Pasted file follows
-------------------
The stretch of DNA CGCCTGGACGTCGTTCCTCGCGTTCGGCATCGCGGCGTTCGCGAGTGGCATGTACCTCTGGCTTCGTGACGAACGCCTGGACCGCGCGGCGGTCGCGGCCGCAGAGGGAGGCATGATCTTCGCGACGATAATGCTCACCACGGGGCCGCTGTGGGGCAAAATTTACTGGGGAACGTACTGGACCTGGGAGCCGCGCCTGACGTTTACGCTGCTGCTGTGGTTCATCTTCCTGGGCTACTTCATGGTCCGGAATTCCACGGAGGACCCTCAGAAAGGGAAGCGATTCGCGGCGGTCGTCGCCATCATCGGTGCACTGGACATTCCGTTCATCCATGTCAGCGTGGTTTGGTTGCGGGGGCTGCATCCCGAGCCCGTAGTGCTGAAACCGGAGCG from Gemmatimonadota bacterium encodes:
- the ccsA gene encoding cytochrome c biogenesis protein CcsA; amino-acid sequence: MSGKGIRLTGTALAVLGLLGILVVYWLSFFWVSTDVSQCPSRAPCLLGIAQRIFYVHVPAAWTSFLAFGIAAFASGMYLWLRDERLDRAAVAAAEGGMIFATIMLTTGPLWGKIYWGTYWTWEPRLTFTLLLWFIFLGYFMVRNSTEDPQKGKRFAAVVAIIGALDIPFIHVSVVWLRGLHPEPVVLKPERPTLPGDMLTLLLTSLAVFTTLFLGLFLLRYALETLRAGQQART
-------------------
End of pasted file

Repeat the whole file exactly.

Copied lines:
The stretch of DNA CGCCTGGACGTCGTTCCTCGCGTTCGGCATCGCGGCGTTCGCGAGTGGCATGTACCTCTGGCTTCGTGACGAACGCCTGGACCGCGCGGCGGTCGCGGCCGCAGAGGGAGGCATGATCTTCGCGACGATAATGCTCACCACGGGGCCGCTGTGGGGCAAAATTTACTGGGGAACGTACTGGACCTGGGAGCCGCGCCTGACGTTTACGCTGCTGCTGTGGTTCATCTTCCTGGGCTACTTCATGGTCCGGAATTCCACGGAGGACCCTCAGAAAGGGAAGCGATTCGCGGCGGTCGTCGCCATCATCGGTGCACTGGACATTCCGTTCATCCATGTCAGCGTGGTTTGGTTGCGGGGGCTGCATCCCGAGCCCGTAGTGCTGAAACCGGAGCG from Gemmatimonadota bacterium encodes:
- the ccsA gene encoding cytochrome c biogenesis protein CcsA; amino-acid sequence: MSGKGIRLTGTALAVLGLLGILVVYWLSFFWVSTDVSQCPSRAPCLLGIAQRIFYVHVPAAWTSFLAFGIAAFASGMYLWLRDERLDRAAVAAAEGGMIFATIMLTTGPLWGKIYWGTYWTWEPRLTFTLLLWFIFLGYFMVRNSTEDPQKGKRFAAVVAIIGALDIPFIHVSVVWLRGLHPEPVVLKPERPTLPGDMLTLLLTSLAVFTTLFLGLFLLRYALETLRAGQQART